Proteux | Global Energy & Metals Company


Anthracite coal, mined from the planet’s oldest geological formations, has spent the longest time underground. The coal has been subjected to the most pressure and heat, making it the most compressed and hardest coal available. Hard coal contains greater potential to produce heat energy than softer, more recent, geological coal.

Anthracite is considered the cleanest burning coal available. It produces more heat and less smoke than other coals and is widely used in hand-fired furnaces. Some residential home heating stove systems still use anthracite, which burns longer than wood. Anthracite has been nicknamed “hard coal,” especially by locomotive engineers who used it for fueling trains.

Anthracite contains a high amount of fixed carbon — 80 to 95 percent — and very low sulfur and nitrogen —– less than 1 percent each. Volatile matter is low at approximately 5 percent, with 10 to 20 percent ash possible.

Anthracite is similar in appearance to the mineraloid jet and is sometimes used as a jet imitation.

Anthracite differs from ordinary bituminous coal by its greater hardness (2.75–3 on the Mohs scale), its higher relative density of 1.3–1.4, and luster, which is often semi-metallic with a mildly brown reflection. It contains a high percentage of fixed carbon and a low percentage of volatile matter. It is also free from included soft or fibrous notches and does not soil the fingers when rubbed. Anthracitization is the transformation of bituminous coal into anthracite.


Liquefied natural gas (LNG) is a composition of methane and some mixture of ethane used to convert natural gas to liquid form for ease and safety of storage transport. It is cooled to approximately -256 degrees Fahrenheit so that it can be transported from countries with a large supply of natural gas to countries that demand more natural gas than they produce. In its liquid state, natural gas takes up 1/600th of the space, making it much easier to ship and store when pipeline transport is not feasible. As world energy consumption increases, experts anticipate that the LNG trade will grow in importance.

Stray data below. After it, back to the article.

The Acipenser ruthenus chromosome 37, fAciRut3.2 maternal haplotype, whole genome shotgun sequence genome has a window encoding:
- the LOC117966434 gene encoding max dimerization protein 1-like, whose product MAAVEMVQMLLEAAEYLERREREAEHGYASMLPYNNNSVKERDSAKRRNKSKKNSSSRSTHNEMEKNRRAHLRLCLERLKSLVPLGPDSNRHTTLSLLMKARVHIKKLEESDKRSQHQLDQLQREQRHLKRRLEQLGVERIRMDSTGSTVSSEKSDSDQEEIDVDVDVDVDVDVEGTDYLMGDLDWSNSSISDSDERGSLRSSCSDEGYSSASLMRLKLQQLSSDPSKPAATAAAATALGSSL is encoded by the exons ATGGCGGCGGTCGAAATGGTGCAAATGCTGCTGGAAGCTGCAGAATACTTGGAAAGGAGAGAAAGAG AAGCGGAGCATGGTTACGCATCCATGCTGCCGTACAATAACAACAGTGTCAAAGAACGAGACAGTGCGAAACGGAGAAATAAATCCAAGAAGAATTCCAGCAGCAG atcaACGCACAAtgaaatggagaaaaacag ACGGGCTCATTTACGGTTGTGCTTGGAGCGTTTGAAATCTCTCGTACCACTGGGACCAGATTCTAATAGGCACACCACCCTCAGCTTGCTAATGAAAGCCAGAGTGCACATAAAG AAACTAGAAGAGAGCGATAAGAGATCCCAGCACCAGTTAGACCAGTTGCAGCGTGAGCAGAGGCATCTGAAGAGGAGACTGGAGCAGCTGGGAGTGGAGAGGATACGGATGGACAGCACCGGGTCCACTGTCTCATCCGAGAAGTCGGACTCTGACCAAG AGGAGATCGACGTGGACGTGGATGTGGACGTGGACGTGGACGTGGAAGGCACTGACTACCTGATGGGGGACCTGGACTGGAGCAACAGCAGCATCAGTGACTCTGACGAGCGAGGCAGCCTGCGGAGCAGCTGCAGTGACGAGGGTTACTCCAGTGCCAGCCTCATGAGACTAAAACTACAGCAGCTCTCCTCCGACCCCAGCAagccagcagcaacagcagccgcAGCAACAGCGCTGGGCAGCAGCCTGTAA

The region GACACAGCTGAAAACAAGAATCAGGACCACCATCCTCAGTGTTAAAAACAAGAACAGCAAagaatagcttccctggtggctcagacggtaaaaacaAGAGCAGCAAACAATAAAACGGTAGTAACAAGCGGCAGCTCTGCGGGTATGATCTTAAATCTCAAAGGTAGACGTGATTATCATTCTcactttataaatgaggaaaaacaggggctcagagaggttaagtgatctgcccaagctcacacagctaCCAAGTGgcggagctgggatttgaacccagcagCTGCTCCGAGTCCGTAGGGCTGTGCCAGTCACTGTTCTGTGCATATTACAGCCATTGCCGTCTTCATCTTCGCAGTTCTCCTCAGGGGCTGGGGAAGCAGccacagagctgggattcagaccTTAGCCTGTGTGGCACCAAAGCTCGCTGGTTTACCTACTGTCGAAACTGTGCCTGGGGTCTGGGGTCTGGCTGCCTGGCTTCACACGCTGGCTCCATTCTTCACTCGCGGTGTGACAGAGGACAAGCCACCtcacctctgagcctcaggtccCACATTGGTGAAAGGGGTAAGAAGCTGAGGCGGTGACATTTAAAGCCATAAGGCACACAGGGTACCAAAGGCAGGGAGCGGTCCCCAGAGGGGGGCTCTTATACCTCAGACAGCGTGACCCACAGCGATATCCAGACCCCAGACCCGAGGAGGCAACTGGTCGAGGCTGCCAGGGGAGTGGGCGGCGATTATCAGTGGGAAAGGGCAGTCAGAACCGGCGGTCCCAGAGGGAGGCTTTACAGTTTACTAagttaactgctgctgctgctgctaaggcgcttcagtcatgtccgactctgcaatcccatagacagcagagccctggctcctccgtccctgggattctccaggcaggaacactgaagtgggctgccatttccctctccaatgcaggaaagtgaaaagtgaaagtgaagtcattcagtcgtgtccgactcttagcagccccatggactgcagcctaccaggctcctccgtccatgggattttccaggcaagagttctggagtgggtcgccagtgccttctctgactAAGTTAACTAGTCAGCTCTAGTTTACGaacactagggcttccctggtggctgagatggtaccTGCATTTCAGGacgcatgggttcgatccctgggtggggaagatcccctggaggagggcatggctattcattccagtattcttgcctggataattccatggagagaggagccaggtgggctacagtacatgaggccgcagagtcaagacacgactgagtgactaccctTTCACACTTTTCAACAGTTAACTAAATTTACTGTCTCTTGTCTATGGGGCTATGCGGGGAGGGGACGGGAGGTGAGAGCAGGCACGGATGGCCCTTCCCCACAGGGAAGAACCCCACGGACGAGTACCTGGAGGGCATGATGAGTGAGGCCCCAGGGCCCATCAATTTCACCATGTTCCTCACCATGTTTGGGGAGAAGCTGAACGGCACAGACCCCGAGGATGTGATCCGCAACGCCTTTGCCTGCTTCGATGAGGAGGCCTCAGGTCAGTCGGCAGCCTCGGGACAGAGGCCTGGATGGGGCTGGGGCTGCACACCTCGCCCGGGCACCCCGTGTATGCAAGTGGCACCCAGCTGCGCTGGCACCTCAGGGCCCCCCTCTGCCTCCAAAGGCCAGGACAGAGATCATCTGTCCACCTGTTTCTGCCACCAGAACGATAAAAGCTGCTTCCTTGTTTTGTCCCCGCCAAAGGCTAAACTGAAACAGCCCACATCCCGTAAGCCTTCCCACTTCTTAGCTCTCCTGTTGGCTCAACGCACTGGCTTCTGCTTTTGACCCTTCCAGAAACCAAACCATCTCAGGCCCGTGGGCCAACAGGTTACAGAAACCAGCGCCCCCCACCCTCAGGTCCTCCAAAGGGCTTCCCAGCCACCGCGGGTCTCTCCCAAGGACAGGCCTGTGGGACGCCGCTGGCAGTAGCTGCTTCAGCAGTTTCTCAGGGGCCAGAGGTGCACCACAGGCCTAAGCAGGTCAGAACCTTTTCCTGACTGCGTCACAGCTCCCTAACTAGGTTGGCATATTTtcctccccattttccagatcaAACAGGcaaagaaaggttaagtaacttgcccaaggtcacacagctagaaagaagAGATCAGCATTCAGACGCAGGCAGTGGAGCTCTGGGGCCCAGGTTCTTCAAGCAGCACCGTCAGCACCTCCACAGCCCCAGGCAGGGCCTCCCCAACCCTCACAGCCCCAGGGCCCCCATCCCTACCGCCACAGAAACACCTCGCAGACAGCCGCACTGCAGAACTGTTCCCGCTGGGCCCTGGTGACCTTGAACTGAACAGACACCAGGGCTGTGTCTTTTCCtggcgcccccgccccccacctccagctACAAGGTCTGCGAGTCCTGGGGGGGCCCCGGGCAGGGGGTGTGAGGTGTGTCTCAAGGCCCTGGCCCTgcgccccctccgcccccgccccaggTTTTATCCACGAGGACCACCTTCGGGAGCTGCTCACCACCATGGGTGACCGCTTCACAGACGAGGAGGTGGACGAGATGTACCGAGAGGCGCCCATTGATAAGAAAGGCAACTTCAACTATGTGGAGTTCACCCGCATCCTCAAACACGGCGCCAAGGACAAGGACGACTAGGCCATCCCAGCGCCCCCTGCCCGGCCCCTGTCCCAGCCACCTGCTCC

Liquefied natural gas is primarily used to transport natural gas from one source to another. Exporters use this method when shipping to different countries and across bodies of water when pipelines aren’t available. There are two main approaches to liquefy natural gas in large quantities: the cascade process and the Linde method. The cascade process refers to the cooling of one gas by another gas, resulting in a cascading effect.

Liquefied natural gas is best known as a transport tool, but it is starting to gain mainstream adoption. The automotive industry is evaluating the usefulness of the gas as fuel for internal combustion engines in over the road trucking, off-road vehicles, marine vessels and railways. Because of its physical state, natural gas is inherently a domestic product. As a gas, the hydrocarbon must be transported by pipeline, which restricts the number of end users. Liquefied Natural Gas (LNG) was developed in 1964 as a solution to this problem.